Skip to main content

Side Effects of Umeboshi: Furikake














While this year's batch of umeboshi are dried and stored, I'm still working away at the shiso leaves. What I didn't know last year was that the red shiso (aka shiso in Japanese a.k.a. perilla) leaves that stew along with the ume (Japanese plums) also have a use. I knew the vinegar leavings made excellent quick pickles (daikon for sure and at the moment I'm experimenting with a few thin slices of zucchini since now is not daikon's time), but the leaves were a mystery. I kept them for a bit, but then added them to the compost heap with feelings of regret. It didn't seem logical that this great salted edible should have no purpose, but I couldn't find information any where.

What I learned upon visiting a farmer's market and talking with a vendor there selling ume jam and umeboshi (made by his mother and all organic) is that the leaves are indeed kept. Dried and then crushed they become furikake. Furikake, a garnish sprinkled on rice, comes in a wide variety of shapes and flavors, but an umeshiso one seems pretty common given what I see on supermarket shelves.

Setting the leaves to dry is not necessarily difficult but it is mildly tedious. The leaves, of course, are wilted and wet. This makes them a little difficult to unfold and spread on the zaru (round basket) for drying. Invariably some tear or remain in clumps. As I've mentioned before I'm a bit lazy, so I let the really difficult ones remain clumpy. I'm going to eat them anyway, so it doesn't really matter.

The first round I left to dry as long as the plums, which was about four days. A heat wave blasted the city during that time, which helped the process along rather nicely. It's cooler today, but the second round seems to be coming along just as nicely. Once I'm satisfied with their level of 'crispiness' I'll hand shred the leaves, cut up the stems and put them in an airtight jar. For now I'm keeping it in the refrigerator since a bout with food poisoning last year still has me paranoid. I imagine as dried and salty as they are they would be just fine in an airtight jar on the counter, too.

The flavor, by the way, is amazing. Tart, salty, and a little sweet with that zing that only shiso has I am pathetically happy with this experiment. So happy, in fact, that I may do a double batch next year!

Got a cool experiment in the kitchen that went well? Let's hear it!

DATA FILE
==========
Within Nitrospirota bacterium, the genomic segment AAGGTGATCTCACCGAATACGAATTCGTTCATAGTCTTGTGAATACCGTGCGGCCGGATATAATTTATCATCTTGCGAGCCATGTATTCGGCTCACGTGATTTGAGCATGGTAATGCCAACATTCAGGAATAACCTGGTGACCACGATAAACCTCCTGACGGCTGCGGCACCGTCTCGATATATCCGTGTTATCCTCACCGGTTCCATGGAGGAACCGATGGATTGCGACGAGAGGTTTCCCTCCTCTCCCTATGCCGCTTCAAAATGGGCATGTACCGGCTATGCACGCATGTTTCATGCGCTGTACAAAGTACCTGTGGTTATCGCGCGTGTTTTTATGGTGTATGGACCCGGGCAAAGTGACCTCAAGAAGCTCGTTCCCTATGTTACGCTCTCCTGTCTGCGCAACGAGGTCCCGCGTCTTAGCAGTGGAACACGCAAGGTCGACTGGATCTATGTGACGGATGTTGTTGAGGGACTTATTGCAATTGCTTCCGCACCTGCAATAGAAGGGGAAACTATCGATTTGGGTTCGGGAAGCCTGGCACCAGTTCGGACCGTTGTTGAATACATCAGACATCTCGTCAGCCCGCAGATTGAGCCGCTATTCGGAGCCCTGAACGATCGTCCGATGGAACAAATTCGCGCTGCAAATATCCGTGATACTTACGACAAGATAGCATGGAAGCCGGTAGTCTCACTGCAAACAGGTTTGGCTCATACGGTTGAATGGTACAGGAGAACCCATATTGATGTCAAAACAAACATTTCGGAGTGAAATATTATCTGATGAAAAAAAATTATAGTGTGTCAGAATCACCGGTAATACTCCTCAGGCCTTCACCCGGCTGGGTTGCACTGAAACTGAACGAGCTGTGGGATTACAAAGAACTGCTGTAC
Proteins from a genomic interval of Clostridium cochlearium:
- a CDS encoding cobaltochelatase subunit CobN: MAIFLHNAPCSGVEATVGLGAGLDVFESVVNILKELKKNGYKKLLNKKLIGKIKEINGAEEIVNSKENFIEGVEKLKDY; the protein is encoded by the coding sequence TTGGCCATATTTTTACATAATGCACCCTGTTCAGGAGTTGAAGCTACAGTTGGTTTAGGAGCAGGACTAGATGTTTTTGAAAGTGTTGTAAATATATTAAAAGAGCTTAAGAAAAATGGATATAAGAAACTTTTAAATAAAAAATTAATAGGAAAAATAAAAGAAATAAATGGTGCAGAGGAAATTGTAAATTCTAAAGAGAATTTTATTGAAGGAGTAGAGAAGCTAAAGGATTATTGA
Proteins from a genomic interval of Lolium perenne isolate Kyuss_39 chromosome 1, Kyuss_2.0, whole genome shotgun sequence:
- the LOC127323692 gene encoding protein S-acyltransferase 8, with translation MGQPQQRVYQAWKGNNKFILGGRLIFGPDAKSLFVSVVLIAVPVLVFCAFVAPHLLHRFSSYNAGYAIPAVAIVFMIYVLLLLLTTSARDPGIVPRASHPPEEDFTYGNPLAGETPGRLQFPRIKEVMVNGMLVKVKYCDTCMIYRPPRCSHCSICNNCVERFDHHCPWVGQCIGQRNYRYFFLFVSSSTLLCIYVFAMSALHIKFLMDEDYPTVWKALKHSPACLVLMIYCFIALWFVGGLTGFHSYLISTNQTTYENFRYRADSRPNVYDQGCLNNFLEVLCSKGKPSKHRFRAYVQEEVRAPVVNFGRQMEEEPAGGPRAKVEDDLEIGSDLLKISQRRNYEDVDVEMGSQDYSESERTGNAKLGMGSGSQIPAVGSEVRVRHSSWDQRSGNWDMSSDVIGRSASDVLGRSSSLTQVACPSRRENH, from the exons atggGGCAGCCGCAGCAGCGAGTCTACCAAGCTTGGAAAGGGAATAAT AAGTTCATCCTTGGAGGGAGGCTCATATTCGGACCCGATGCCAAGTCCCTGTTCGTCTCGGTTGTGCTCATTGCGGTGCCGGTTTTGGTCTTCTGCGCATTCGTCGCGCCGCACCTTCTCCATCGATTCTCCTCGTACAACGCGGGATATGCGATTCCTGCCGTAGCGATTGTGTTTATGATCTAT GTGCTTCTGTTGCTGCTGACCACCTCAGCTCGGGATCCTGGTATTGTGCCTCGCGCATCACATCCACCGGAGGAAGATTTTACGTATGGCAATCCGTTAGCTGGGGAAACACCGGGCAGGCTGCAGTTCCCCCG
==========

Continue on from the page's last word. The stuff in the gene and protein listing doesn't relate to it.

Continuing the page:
Comments

Lindsay-Jean said…
This sounds so good!
It's crazy tasty, which I'm pleasantly surprised about. I thought it might be too salty at first, but I love it. Although this latest round does NOT love the typhoon weather and humidity. Not crispy any more, I'm afraid. We'll both just have to wait it out.

Popular posts from this blog

Finding Heirloom Seeds in Japan

Drying pods of heirloom Hutterite Soup Beans. Since moving to Japan eight years ago, one of my greatest challenges as a farmer-gardener has been to find heirloom or open-pollinated seeds. The majority of seeds available are not GMO (genetically modified organisms) as Japan, at this point, doesn't accept this material. Most seeds, though, are nearly all F1 varieties. Heirloom and F1 Varieties In plant breeding, F1 is the name given to the first generation of a cross between two true breeding parents. For example, if I decide to cross an Amish Paste Tomato with another heirloom variety tomato such as Emmy, in hopes of getting a gold paste tomato, the resulting generation of fruit is F1. In order to get that tomato of my culinary dreams, I'll need to choose members of that first generation that are headed in a direction I like - early ripening, medium-sized fruit, good taste - and save their seeds. I'll plant them and repeat the process again and again over time unti

Satoimo: One of Japan's Favorite Slimy Things

Satoimo in all their hairy glory. This post first appeared in slightly different form on Garden to Table as part of the 2012  Blogathon . The website has since moved on to the ether, but the post is still a good one. After all, people here are still eating satoimo on a daily basis, and many others are just seeing these little potato-like objects for the first time. Enjoy! Satoimo is one of Japan's odder vegetables. Under it's rough, slightly furry skin is white flesh that is a little bit slimy even raw, and with a gentle nutty flavor.* Baked, grilled, steamed with dashi, or deep-fried satoimo stands well on its own or paired up with other vegetables and meats in a wide variety of soups and stews . (The leaves are also edible.) Satoimo stores well, and like any root crop worth the effort, stocks are just running low on this household favorite as the farmers in my area of Tokyo get ready to put a new crop in the ground in May. I cannot say I was a fan of this l

Goma Ai Shingiku - Sesame and Chrysanthemum Greens

Last week I had the pleasure of helping some friends work in their parents garden not too far away. Tucked behind the house, the garden sits on a former house lot. When it came up for sale about five years ago, my friend's father jumped at the chance. Open land in Tokyo can be hard to find and expensive, but for a retired professional looking for a little spot to till in the city it was an opportunity to good to pass up. Now, it is a garden to envy. As we came through the gate rose, lily, and peony blooms greeted us with great shouts of color while rows of vegetables stood tidily at attention on the sunny center stage. Small fruit trees along with one of the biggest sansho trees I've seen yet stood quietly here and there. Near waist-high sweet corn, bushy young potato plants, cherry tomatoes, eggplants, and beans were preparing their summer fruits, while a handful of still quite luscious looking winter vegetables like komatsuna, mizuna, and kabu held one last ro